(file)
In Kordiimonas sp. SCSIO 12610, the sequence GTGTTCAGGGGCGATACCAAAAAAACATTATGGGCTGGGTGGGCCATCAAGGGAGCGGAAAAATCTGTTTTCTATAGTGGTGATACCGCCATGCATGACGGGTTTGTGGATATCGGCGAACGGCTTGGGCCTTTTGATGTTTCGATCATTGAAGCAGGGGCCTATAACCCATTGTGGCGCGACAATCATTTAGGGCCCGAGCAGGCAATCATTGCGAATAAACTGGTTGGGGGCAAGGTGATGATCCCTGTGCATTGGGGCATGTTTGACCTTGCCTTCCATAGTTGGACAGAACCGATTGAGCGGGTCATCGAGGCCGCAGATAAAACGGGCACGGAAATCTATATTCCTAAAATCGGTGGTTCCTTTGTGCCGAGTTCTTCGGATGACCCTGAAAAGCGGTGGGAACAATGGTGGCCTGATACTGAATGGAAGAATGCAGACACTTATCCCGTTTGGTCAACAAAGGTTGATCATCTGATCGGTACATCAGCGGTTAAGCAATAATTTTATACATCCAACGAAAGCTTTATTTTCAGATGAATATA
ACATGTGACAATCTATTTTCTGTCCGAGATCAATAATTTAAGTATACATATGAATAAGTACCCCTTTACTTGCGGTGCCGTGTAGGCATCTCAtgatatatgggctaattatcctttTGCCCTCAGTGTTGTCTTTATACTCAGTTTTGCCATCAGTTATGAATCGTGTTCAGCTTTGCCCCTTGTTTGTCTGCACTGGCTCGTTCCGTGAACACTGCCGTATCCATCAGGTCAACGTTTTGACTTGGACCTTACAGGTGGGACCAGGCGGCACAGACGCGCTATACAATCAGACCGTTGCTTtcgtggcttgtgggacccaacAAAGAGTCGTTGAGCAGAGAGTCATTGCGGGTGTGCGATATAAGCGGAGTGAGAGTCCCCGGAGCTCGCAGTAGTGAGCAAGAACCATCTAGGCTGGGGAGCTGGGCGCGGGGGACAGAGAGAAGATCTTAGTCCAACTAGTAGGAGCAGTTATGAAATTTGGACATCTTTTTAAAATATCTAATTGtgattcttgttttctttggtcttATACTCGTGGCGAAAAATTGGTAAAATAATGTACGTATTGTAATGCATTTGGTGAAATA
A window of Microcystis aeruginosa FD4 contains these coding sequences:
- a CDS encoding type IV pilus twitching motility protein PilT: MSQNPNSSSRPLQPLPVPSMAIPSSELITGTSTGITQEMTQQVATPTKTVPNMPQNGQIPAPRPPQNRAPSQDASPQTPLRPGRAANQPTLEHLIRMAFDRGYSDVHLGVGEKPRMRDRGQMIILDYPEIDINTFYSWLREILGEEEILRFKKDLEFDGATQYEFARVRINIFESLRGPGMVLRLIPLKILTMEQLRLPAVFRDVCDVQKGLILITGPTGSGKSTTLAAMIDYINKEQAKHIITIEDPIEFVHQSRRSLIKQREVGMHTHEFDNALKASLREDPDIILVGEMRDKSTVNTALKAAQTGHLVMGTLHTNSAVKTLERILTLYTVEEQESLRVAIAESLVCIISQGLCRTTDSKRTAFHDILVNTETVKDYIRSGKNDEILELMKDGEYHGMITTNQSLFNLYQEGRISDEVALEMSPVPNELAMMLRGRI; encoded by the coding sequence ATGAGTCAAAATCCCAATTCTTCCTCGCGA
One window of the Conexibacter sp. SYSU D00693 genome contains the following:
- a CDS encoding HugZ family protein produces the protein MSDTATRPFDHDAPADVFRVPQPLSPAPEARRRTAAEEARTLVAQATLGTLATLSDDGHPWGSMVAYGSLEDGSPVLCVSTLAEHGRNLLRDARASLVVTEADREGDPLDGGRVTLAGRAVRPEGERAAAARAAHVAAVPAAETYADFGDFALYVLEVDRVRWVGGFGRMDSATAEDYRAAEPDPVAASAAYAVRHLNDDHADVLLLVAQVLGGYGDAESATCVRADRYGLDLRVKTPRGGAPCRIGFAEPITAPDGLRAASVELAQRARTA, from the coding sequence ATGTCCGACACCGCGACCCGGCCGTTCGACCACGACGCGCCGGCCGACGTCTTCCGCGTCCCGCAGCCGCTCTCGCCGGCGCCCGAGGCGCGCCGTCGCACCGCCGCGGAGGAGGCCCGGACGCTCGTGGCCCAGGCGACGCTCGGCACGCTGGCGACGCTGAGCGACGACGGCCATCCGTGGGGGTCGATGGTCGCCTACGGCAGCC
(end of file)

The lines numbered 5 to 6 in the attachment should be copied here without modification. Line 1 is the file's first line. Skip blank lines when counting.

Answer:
One window of the Conexibacter sp. SYSU D00693 genome contains the following:
- a CDS encoding HugZ family protein produces the protein MSDTATRPFDHDAPADVFRVPQPLSPAPEARRRTAAEEARTLVAQATLGTLATLSDDGHPWGSMVAYGSLEDGSPVLCVSTLAEHGRNLLRDARASLVVTEADREGDPLDGGRVTLAGRAVRPEGERAAAARAAHVAAVPAAETYADFGDFALYVLEVDRVRWVGGFGRMDSATAEDYRAAEPDPVAASAAYAVRHLNDDHADVLLLVAQVLGGYGDAESATCVRADRYGLDLRVKTPRGGAPCRIGFAEPITAPDGLRAASVELAQRARTA, from the coding sequence ATGTCCGACACCGCGACCCGGCCGTTCGACCACGACGCGCCGGCCGACGTCTTCCGCGTCCCGCAGCCGCTCTCGCCGGCGCCCGAGGCGCGCCGTCGCACCGCCGCGGAGGAGGCCCGGACGCTCGTGGCCCAGGCGACGCTCGGCACGCTGGCGACGCTGAGCGACGACGGCCATCCGTGGGGGTCGATGGTCGCCTACGGCAGCC